With the massive amounts of location data being generated every minute, it can be difficult to not only determine what is operationally relevant, but also to access that relevant data as soon as it is produced to analyze it and act on it. This is made more difficult when realizing that digital solutions providers sometimes treat “Big Data,” “Internet of Things,” and “Deep Learning,” as buzzwords instead of touchpoints for technological advancements, forging a gap between the solutions that are needed and what is on the market.
A major source of constant data generation is the Internet of Things, or IoT. Essentially, IoT includes sensors from those as tiny as coffeemaker switches, all the way to highly complex satellite sensors recording data in real time.
With all of the data IoT sensors capture, it can be difficult to discern any real meaning. Today’s data analytics tools have a difficult challenge: they must allow users to find the answers to their operational challenges hidden in the trends of their data, while also discovering deviations from so-called “pattern-of-life” or expected data values, which signal anomalies that must be addressed.
Smart Monitoring Appliance for IoT closes the gap by providing the framework for users to monitor and analyze IoT sensor data, as well as compare it to historical data, for both real-time analytics and trends analysis in 3D. Enhanced with Deep Learning and other Machine Learning capabilities, this digital and interactive analytics solution lets users focus on, and keep track of, how the assets they manage are moving and changing, with the capability to automatically detect those changes.
The solution also offers an unlimited number of integration options for various sensor and data types. When specific occurrences to an asset are detected within the data, notifications can be received through various channels to keep managers informed.
A Closer Look at the Data and What It Reveals
When talking about sensors and data types, specifically space-bound sensors, an interesting combination to consider is a SAR sensor with radar interferometry data processing. With this pairing, surface movements, like in the sample image below, are visible. In the example, which shows infrastructure monitoring, the red dots indicate the biggest surface movement, while the green dots indicate stability.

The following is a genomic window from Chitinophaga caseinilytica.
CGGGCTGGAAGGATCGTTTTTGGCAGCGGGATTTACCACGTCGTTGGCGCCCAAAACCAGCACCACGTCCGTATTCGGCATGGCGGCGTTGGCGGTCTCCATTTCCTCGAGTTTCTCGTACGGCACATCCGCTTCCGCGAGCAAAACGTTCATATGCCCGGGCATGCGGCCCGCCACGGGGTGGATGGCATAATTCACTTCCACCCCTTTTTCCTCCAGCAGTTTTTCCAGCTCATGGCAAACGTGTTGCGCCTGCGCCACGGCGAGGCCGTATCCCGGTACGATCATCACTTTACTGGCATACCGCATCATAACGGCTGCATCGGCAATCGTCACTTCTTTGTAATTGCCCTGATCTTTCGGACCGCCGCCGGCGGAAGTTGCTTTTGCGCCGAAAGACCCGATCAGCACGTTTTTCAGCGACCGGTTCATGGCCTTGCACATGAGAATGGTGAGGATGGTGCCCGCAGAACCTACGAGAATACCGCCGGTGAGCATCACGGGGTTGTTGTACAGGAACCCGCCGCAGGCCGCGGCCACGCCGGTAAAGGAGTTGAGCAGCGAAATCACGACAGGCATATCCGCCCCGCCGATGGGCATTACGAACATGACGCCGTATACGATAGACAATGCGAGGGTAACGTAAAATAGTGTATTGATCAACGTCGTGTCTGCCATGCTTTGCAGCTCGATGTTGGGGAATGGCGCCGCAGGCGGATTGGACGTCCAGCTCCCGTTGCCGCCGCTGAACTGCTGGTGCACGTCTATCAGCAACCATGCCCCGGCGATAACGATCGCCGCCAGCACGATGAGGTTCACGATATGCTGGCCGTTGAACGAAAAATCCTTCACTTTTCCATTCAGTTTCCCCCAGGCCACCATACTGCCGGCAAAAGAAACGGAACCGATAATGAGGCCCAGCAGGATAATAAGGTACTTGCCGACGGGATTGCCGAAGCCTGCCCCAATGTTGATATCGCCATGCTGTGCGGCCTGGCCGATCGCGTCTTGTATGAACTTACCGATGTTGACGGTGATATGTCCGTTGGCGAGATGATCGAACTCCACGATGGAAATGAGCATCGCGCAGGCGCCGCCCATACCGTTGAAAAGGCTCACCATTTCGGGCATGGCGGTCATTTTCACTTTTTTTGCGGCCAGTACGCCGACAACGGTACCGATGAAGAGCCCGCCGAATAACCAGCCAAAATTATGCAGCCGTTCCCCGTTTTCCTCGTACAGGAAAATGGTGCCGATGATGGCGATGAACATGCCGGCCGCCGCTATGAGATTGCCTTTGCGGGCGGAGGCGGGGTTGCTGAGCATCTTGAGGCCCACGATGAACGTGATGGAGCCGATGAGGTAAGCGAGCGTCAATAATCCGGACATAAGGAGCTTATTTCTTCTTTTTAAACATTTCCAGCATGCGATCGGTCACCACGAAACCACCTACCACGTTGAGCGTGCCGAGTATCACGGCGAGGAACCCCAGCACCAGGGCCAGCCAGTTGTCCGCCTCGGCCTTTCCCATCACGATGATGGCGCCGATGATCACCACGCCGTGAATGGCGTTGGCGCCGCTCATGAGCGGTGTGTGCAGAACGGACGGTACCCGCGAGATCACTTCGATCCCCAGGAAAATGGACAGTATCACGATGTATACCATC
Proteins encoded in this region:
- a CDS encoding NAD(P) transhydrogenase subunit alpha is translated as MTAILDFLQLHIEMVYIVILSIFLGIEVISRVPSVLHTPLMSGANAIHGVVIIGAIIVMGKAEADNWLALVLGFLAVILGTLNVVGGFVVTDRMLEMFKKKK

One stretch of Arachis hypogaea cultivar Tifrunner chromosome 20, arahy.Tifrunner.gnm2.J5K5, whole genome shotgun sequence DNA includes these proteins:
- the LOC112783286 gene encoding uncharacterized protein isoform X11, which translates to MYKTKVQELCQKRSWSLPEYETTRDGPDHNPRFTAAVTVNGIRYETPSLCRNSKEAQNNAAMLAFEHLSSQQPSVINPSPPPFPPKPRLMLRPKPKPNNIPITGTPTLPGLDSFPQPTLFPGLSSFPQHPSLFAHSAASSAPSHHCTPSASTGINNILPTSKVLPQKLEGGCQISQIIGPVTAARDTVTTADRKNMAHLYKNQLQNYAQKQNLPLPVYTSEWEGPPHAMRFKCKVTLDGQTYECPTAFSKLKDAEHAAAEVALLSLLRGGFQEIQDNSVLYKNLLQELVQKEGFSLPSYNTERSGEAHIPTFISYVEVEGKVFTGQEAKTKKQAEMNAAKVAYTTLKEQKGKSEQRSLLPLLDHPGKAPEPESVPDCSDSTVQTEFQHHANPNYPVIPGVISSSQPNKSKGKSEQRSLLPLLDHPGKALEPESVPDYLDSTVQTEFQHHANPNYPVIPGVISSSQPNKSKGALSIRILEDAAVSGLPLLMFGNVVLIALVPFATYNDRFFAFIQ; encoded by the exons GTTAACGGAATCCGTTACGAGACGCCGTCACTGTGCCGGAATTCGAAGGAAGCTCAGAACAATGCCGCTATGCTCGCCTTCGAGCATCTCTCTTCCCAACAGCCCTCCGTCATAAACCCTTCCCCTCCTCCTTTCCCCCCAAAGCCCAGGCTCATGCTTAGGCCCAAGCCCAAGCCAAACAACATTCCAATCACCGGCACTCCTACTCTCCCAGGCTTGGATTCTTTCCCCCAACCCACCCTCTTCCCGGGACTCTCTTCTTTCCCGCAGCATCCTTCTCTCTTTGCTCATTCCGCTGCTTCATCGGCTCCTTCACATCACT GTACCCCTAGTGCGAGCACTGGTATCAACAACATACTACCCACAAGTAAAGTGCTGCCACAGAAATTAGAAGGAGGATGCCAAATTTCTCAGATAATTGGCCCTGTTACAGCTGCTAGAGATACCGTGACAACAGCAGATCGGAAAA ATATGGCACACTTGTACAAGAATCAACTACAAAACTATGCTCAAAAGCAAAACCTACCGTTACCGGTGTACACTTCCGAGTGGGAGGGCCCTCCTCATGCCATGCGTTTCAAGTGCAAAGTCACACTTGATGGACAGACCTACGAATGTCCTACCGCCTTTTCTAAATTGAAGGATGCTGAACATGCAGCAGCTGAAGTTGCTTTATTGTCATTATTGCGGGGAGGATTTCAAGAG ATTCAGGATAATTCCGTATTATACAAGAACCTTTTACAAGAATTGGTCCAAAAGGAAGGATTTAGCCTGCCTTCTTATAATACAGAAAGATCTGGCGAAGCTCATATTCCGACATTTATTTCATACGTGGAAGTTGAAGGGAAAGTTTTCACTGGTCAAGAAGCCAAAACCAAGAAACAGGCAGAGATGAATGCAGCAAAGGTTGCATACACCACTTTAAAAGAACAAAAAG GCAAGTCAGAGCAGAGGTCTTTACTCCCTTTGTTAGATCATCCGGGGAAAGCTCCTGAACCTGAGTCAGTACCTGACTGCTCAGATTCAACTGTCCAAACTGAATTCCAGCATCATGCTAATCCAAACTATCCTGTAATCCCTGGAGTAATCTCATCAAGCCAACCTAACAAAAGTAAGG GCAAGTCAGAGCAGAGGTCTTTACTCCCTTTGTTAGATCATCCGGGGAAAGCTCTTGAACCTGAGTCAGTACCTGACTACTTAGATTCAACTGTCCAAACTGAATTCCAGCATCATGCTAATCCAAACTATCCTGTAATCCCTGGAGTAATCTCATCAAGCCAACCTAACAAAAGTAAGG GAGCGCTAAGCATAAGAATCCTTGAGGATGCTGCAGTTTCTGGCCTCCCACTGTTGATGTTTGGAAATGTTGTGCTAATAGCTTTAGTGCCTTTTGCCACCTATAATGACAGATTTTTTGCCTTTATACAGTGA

(Image: Hexagon) Data provided by Airbus Defence and Space GmbH.
Surface movement is dangerous for infrastructure (e.g., a building, if the surface movement is not homogeneous to it). In this case, the red dots indicate a threat that needs to be further validated with on-site sensors and surveying methods. A Smart Monitoring Appliance can add that information to the data delivered from the radar interferometry, enhancing the monitoring capability and closing the “last mile” left open from space surveillance only.
For infrastructure assets, there are a variety of sensors that can and should be monitored. German infrastructure operator Dataport GmbH collaborated with Fujitsu Technologies to create a proof of concept that embraces different sensors in different scenarios. The scenarios span from monitoring rolling shutter gates and temperatures in server rooms to the illegal lifting of manhole covers.
Believe it or not, monitoring manhole covers has become a new and increasingly complex challenge. It is a tremendous safety hazard for drivers and pedestrians if a manhole cover is removed. A missing cover has the potential to cause car accidents, injuries, and even death.
Another threat exists: the possibility that someone might raise manhole covers to destroy the underlying infrastructure. For example, if fiber optic cables are severed, the corresponding effect would be critical to public services, government agencies, and other organizations that rely on telecommunications infrastructure to operate.
Dataport: Employing Smart Monitoring for a Growing Concern
So how does Dataport take a Smart Monitoring Appliance approach to the threat of raising manhole covers? First, they use a browser application for monitoring the infrastructure, as well as monitoring the status of manhole covers (e.g. intact or raised). Second, they utilize a smart client application that performs two essential functions: monitoring management and network tracking.